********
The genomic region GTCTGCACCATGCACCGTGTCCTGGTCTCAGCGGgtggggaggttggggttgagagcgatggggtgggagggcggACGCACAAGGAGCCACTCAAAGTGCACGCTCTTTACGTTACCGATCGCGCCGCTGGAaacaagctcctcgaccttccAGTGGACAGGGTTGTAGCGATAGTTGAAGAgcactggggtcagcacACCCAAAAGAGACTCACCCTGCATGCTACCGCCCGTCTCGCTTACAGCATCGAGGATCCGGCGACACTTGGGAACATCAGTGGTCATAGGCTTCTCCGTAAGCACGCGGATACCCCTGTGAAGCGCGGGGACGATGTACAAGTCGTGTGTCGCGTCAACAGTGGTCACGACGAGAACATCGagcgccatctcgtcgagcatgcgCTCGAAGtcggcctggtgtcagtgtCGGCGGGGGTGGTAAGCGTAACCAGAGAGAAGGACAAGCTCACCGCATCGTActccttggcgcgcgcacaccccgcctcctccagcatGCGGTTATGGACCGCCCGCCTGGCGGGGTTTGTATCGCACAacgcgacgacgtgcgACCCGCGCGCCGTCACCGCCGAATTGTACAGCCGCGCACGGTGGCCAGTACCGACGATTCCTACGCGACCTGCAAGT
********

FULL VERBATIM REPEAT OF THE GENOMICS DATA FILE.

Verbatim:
The genomic region GTCTGCACCATGCACCGTGTCCTGGTCTCAGCGGgtggggaggttggggttgagagcgatggggtgggagggcggACGCACAAGGAGCCACTCAAAGTGCACGCTCTTTACGTTACCGATCGCGCCGCTGGAaacaagctcctcgaccttccAGTGGACAGGGTTGTAGCGATAGTTGAAGAgcactggggtcagcacACCCAAAAGAGACTCACCCTGCATGCTACCGCCCGTCTCGCTTACAGCATCGAGGATCCGGCGACACTTGGGAACATCAGTGGTCATAGGCTTCTCCGTAAGCACGCGGATACCCCTGTGAAGCGCGGGGACGATGTACAAGTCGTGTGTCGCGTCAACAGTGGTCACGACGAGAACATCGagcgccatctcgtcgagcatgcgCTCGAAGtcggcctggtgtcagtgtCGGCGGGGGTGGTAAGCGTAACCAGAGAGAAGGACAAGCTCACCGCATCGTActccttggcgcgcgcacaccccgcctcctccagcatGCGGTTATGGACCGCCCGCCTGGCGGGGTTTGTATCGCACAacgcgacgacgtgcgACCCGCGCGCCGTCACCGCCGAATTGTACAGCCGCGCACGGTGGCCAGTACCGACGATTCCTACGCGACCTGCAAGT